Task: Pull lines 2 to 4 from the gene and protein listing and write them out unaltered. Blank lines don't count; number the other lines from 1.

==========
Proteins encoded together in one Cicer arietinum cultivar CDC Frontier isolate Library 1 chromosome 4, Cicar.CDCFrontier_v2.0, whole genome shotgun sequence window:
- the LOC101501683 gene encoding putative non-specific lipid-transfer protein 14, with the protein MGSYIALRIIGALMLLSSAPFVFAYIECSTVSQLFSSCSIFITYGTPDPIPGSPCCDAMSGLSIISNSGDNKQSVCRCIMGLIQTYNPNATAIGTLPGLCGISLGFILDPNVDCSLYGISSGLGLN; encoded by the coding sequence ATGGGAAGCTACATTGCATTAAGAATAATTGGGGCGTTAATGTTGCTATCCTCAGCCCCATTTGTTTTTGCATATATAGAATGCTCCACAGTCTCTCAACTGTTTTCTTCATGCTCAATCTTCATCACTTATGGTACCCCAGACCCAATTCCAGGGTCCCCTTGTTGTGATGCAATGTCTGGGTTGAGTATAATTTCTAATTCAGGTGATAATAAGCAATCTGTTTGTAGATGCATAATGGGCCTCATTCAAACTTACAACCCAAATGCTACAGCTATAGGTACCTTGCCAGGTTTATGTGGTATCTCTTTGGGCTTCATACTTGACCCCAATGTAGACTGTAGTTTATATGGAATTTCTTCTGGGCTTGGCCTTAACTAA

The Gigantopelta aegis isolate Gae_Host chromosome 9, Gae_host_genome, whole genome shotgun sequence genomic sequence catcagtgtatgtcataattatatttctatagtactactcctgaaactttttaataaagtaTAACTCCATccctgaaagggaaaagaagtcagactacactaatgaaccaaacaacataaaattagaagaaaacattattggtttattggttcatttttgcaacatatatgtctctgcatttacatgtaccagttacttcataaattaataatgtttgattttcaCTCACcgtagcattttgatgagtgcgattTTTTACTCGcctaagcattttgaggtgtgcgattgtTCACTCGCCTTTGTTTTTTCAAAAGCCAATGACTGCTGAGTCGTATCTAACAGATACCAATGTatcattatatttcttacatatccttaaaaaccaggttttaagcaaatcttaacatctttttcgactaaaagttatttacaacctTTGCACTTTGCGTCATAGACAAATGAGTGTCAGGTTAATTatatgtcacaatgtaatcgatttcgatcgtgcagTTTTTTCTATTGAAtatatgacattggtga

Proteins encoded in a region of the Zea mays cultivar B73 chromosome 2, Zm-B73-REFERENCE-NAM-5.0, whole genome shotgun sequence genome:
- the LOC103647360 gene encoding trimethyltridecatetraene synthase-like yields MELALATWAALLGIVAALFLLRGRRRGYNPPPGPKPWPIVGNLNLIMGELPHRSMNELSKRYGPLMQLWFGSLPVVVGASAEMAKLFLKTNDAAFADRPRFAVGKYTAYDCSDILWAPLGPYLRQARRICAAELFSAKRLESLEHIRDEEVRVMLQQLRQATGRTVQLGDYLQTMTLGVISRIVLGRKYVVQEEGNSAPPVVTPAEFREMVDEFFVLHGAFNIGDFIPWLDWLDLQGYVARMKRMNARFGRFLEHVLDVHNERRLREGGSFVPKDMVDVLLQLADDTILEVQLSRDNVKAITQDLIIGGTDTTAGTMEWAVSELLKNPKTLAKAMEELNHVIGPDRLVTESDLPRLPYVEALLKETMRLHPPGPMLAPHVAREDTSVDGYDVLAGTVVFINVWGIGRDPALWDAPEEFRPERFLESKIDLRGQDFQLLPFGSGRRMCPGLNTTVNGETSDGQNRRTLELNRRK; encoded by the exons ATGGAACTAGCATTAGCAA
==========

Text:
- the LOC101501683 gene encoding putative non-specific lipid-transfer protein 14, with the protein MGSYIALRIIGALMLLSSAPFVFAYIECSTVSQLFSSCSIFITYGTPDPIPGSPCCDAMSGLSIISNSGDNKQSVCRCIMGLIQTYNPNATAIGTLPGLCGISLGFILDPNVDCSLYGISSGLGLN; encoded by the coding sequence ATGGGAAGCTACATTGCATTAAGAATAATTGGGGCGTTAATGTTGCTATCCTCAGCCCCATTTGTTTTTGCATATATAGAATGCTCCACAGTCTCTCAACTGTTTTCTTCATGCTCAATCTTCATCACTTATGGTACCCCAGACCCAATTCCAGGGTCCCCTTGTTGTGATGCAATGTCTGGGTTGAGTATAATTTCTAATTCAGGTGATAATAAGCAATCTGTTTGTAGATGCATAATGGGCCTCATTCAAACTTACAACCCAAATGCTACAGCTATAGGTACCTTGCCAGGTTTATGTGGTATCTCTTTGGGCTTCATACTTGACCCCAATGTAGACTGTAGTTTATATGGAATTTCTTCTGGGCTTGGCCTTAACTAA

The Gigantopelta aegis isolate Gae_Host chromosome 9, Gae_host_genome, whole genome shotgun sequence genomic sequence catcagtgtatgtcataattatatttctatagtactactcctgaaactttttaataaagtaTAACTCCATccctgaaagggaaaagaagtcagactacactaatgaaccaaacaacataaaattagaagaaaacattattggtttattggttcatttttgcaacatatatgtctctgcatttacatgtaccagttacttcataaattaataatgtttgattttcaCTCACcgtagcattttgatgagtgcgattTTTTACTCGcctaagcattttgaggtgtgcgattgtTCACTCGCCTTTGTTTTTTCAAAAGCCAATGACTGCTGAGTCGTATCTAACAGATACCAATGTatcattatatttcttacatatccttaaaaaccaggttttaagcaaatcttaacatctttttcgactaaaagttatttacaacctTTGCACTTTGCGTCATAGACAAATGAGTGTCAGGTTAATTatatgtcacaatgtaatcgatttcgatcgtgcagTTTTTTCTATTGAAtatatgacattggtga

Proteins encoded in a region of the Zea mays cultivar B73 chromosome 2, Zm-B73-REFERENCE-NAM-5.0, whole genome shotgun sequence genome: